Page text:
The next step would be evaluation. These are potential customers that are in the evaluation phase and they’re looking. They’ve been to your site. They’ve done a lot of looking around at different products or your different services, and they are currently evaluating whether or not they’re going to become a customer. So at this point you want to have retargeting ads that answer any of their lingering questions. So, good things here would be maybe to reinforce if you had won an award for your product and to reinforce that in your retargeting ads that are going after this audience. Maybe it’s to talk about if you have a lifetime warrantee and none of your competitors do, at this point you would maybe want to bring that up in your retargeting ads.

The next step is the decision phase. That’s when the customer is literally about to buy whatever the product or the service is that you’re offering. Maybe they’ve made it to your cart page and they haven’t actually converted into a purchase or a paying subscriber. So at this point you would want to serve these types of customers ads that show particular promos and discounts. Let’s say your product normally is $99 a month, but you’re going to run it for $79 a month. So it’s a great way to go after that audience of people who have made it really far in the conversion funnel, but haven’t converted, by creating ads that are speaking specifically to kind of that last step to get them over the hurdle of, "Should I become a customer or not?"

Then the final step is after somebody has purchased the product you want to . . . you can use targeting in some creative ways after the purchase to basically say, "Okay, this person purchased a snowboard. They didn’t buy bindings or boots from our company. Let’s serve them retargeting ads that have products that we know are similar to what they already bought and that we think they’re going to have interest in, and try to use that purchase behavior to create the ads and create the retargeting campaign that’s going to go after that specific segment.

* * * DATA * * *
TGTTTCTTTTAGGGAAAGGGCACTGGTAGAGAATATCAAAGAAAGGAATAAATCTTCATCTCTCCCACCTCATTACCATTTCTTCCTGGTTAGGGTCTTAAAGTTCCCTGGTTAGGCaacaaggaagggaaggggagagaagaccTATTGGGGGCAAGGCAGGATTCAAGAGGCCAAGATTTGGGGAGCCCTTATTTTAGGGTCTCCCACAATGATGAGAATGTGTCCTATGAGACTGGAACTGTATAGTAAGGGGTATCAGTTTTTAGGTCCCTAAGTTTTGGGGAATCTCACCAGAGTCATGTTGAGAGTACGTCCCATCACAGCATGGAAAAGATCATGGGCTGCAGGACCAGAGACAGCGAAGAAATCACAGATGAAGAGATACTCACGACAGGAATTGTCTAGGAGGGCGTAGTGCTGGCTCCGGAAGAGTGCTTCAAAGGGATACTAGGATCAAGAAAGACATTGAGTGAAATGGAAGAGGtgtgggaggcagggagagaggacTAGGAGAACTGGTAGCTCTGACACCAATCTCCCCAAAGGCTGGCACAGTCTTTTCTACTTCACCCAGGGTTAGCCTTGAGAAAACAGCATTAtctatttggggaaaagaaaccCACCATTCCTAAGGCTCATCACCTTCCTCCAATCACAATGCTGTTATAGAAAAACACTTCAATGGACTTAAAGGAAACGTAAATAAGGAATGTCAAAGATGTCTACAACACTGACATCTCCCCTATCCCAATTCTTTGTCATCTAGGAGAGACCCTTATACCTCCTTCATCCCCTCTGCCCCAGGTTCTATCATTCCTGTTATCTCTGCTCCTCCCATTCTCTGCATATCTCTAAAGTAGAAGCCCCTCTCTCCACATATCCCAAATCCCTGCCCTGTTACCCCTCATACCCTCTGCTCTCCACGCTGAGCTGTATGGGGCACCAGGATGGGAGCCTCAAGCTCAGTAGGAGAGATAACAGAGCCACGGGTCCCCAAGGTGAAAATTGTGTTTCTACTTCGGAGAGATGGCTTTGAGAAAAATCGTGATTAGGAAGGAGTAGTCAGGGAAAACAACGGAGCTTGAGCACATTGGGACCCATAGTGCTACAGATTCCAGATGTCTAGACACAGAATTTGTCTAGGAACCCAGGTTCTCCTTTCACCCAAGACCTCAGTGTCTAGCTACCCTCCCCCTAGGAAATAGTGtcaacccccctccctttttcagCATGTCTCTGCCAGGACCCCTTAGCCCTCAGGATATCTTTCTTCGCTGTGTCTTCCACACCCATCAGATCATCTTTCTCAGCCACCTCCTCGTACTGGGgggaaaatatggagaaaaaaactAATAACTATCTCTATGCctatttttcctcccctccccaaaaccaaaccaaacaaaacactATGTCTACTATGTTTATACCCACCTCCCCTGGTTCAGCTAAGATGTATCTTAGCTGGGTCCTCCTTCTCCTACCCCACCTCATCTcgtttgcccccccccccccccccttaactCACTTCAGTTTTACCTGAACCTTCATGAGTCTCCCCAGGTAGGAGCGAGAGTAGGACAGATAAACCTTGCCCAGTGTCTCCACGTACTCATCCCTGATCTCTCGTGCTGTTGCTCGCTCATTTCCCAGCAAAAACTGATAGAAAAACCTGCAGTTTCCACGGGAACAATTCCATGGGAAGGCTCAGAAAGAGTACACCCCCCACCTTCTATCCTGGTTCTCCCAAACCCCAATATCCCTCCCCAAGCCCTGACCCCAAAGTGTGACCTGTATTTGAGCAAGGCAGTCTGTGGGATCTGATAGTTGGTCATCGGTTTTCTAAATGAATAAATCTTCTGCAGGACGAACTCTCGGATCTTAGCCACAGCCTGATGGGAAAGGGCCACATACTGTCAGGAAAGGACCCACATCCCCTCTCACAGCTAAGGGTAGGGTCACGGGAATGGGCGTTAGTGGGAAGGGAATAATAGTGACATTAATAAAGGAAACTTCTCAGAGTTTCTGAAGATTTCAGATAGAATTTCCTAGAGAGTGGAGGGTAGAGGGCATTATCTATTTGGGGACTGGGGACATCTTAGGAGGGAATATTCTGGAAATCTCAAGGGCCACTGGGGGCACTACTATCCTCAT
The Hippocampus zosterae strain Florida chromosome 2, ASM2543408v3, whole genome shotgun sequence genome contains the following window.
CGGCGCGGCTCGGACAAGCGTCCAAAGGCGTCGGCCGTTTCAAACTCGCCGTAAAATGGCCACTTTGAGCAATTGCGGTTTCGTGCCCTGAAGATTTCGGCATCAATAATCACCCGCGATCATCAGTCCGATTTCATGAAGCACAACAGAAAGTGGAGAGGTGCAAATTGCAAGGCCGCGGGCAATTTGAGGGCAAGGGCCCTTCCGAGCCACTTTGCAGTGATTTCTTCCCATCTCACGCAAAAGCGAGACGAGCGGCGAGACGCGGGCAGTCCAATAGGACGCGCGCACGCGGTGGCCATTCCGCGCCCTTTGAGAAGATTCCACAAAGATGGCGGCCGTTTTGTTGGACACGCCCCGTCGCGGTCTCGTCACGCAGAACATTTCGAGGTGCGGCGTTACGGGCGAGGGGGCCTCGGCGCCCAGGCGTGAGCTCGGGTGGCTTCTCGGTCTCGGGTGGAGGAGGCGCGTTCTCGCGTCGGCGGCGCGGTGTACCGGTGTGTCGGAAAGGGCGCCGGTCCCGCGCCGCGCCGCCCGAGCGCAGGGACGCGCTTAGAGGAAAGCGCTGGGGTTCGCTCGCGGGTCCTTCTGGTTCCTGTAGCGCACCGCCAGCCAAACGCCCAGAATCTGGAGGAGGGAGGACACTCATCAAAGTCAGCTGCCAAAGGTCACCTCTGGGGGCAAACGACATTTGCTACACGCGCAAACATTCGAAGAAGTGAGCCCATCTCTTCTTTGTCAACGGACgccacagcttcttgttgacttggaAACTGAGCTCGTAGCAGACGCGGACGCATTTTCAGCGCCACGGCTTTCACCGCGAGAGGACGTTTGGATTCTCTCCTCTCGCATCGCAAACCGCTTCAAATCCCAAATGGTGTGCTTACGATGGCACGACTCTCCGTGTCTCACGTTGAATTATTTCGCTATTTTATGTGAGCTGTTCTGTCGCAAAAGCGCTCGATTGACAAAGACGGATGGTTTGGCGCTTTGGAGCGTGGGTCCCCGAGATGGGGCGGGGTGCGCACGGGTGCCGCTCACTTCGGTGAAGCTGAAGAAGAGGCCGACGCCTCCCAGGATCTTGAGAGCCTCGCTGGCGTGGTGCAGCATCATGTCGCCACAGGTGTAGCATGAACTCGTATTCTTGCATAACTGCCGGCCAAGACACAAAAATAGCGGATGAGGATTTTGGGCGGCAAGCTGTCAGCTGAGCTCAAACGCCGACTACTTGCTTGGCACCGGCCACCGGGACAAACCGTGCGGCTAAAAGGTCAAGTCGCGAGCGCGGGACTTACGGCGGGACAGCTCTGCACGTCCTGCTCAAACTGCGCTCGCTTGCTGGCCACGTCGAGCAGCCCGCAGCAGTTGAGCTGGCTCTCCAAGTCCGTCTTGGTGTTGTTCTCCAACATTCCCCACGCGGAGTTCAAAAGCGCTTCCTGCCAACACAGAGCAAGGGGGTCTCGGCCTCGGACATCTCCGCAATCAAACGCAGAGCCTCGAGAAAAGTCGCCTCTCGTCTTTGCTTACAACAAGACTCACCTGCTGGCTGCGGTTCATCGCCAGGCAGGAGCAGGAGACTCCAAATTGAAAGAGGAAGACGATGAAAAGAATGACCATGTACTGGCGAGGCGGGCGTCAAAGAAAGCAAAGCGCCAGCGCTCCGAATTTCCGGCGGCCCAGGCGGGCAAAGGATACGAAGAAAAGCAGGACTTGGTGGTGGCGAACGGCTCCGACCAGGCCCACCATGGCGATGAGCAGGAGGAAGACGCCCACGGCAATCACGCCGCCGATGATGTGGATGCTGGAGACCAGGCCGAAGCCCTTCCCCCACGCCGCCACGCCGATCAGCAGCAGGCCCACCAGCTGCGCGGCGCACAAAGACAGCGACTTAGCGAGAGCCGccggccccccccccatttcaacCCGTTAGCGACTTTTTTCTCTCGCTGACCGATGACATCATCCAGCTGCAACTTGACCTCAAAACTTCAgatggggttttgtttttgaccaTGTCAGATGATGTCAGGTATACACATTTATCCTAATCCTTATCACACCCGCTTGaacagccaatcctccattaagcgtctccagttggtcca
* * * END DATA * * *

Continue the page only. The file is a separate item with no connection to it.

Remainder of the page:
The third tip is to avoid banner fatigue. In retargeting, if you set up a retargeting campaign and you’re not careful, it’s definitely easy to have it where your ads are literally just following people who have been to your site and they’re following them from site to site to site. It can get a little creepy. People get weirded out by that. I know experts usually say that 7 to 12 ads per month is the ideal range that you want your banner ads to be showing up to people who are in your retargeting audiences. So whether you have to turn down the frequency of how often your ads are showing, if you want to cap your impressions to one per user per day, you can use some different things in most retargeting tools to make sure that you’re not just bombarding people with banners ads. You don’t want to create just the negative feeling that you’re constantly following them or that you’re desperate for a sale.